By Yael Grauer
As new provisions from the Affordable Healthcare Act take effect, Minnesota startup Evidentia Health is poised to help patients better understand their electronic health records (EHRs) while helping physicians meet criteria for “meaningful use” of EHR technology to improve patient care.
To receive EHR incentive pay under Medicare and Medicaid EHR Incentive Programs, healthcare providers must show they are meaningfully using EHRs by meeting various objectives. Patients are required to be able to access their medical information within three days of when it’s created, and in 2014, this will be within one day.
The problem is that viewing EHR material and doing research online can be confusing to patients. They can jump to the wrong conclusions, worry unnecessarily and often have questions for their care team that may not be applicable.
Evidentia provides reports to both patients and physicians. The reports for patients include the most important sources of information, as well as secondary information for those interested in even more. In addition to the material in patient reports, physicians also receive recent medical research for evidence-based medicine studies.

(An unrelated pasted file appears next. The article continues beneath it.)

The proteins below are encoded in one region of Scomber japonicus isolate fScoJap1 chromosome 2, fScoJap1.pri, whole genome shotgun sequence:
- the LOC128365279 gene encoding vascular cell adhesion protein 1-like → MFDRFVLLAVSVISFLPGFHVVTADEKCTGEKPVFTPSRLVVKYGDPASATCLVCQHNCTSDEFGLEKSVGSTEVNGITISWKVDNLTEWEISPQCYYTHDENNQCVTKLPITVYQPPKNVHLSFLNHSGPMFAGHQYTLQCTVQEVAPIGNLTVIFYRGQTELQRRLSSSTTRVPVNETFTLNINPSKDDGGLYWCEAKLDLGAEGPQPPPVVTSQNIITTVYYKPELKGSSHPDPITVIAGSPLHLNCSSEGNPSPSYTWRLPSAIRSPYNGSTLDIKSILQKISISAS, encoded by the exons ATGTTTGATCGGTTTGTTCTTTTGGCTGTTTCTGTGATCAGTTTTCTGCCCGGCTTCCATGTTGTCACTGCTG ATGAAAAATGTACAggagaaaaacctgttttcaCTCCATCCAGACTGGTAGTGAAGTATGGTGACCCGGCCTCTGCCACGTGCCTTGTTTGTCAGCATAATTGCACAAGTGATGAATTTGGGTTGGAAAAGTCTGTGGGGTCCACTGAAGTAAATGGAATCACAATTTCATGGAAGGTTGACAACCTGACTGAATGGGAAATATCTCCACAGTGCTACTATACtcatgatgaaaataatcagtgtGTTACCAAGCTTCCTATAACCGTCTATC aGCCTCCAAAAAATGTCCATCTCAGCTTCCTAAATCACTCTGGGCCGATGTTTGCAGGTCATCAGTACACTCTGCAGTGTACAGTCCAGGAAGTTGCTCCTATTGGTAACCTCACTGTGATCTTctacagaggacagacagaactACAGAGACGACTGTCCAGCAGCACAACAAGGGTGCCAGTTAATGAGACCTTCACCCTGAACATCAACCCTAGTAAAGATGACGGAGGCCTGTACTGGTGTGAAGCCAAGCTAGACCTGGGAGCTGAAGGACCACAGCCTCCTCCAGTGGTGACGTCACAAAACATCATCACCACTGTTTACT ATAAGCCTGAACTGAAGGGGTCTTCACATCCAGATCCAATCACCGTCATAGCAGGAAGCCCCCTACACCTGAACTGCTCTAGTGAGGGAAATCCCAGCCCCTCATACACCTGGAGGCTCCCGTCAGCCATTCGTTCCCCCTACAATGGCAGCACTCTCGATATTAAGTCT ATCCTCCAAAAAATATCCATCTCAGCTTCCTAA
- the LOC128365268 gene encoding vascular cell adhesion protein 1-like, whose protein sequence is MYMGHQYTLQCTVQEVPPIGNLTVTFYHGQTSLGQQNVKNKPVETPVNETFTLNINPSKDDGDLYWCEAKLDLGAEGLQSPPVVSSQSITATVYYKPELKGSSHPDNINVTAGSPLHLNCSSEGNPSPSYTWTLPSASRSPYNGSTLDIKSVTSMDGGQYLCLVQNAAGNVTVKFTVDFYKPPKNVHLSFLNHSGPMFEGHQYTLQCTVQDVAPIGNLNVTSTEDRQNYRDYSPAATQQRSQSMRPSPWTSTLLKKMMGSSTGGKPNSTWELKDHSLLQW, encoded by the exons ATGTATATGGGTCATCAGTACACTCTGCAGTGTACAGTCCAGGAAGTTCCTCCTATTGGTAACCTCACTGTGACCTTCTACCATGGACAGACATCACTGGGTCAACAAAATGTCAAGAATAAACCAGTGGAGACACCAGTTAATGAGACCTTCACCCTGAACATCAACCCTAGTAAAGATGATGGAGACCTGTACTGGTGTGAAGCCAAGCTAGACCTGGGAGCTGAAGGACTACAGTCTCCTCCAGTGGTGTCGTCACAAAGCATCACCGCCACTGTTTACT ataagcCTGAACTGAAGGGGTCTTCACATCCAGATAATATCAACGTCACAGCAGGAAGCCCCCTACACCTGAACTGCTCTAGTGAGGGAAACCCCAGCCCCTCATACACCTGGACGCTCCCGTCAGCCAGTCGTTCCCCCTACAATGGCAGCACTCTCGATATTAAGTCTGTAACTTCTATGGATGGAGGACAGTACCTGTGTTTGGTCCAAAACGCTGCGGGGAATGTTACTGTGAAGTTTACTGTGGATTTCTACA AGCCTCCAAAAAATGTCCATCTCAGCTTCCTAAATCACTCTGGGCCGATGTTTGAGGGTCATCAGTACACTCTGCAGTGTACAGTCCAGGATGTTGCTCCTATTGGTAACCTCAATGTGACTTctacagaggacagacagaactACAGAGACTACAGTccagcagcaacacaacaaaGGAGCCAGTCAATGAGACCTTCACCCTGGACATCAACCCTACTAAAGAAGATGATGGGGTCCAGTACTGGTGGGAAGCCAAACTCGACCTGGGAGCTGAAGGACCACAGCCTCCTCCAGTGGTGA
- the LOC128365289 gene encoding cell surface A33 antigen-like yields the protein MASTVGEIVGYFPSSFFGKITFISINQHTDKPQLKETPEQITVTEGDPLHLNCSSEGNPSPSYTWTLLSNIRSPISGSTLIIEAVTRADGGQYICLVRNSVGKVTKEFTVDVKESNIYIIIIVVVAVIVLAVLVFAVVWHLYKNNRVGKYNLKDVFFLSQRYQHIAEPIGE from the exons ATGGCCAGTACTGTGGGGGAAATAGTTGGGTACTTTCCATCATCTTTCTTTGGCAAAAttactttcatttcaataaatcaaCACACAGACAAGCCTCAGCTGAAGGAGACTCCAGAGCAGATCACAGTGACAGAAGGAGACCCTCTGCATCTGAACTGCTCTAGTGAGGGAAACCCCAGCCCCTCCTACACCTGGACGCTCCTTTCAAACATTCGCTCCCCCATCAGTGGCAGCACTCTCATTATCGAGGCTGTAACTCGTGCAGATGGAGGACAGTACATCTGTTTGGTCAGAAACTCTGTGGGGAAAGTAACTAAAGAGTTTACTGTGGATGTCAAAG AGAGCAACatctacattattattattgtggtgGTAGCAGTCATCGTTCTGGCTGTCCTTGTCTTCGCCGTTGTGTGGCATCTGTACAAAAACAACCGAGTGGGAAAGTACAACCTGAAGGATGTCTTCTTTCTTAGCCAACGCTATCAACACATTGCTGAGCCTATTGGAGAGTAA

“Evidentia brings together all of the information that you need to know and get it in your hands in a way that’s both credible and trustworthy, has been reviewed by physicians, and is applicable to your situation,” says CTO Brent Backhaus.
When patients access their electronic medical records, they’ve often confused about certain key phrases or conditions. Evidentia looks at the text of the reports, highlights key phrases, and presents individualized information to the patient. The information selected is both algorithmically selected and reviewed by a physician.
“We pick information to present to both to the patient and the physician that make the most sense for them to see at that point in time about their specific condition,” Backhaus says.
In addition to Backhaus, who was the founding CTO of Virtual Radiologic, Evidentia’s team includes CEO Jeremy Friese, a Harvard MBA and Associate Chair of Radiology at Mayo Clinic, and chief product officer Dan Steinberger, a U of M physician and technology leader, and founder of ProVation Medical (which had a $100m exit in 2006).
Founded in October 2012, Evidentia is funded by Mayo Clinic Ventures and the University of Minnesota. A pilot program is taking place at the Family Practice Internal Medicine groups in Rochester, and Evidentia is prepared to deploy within Fairview at University Hospital.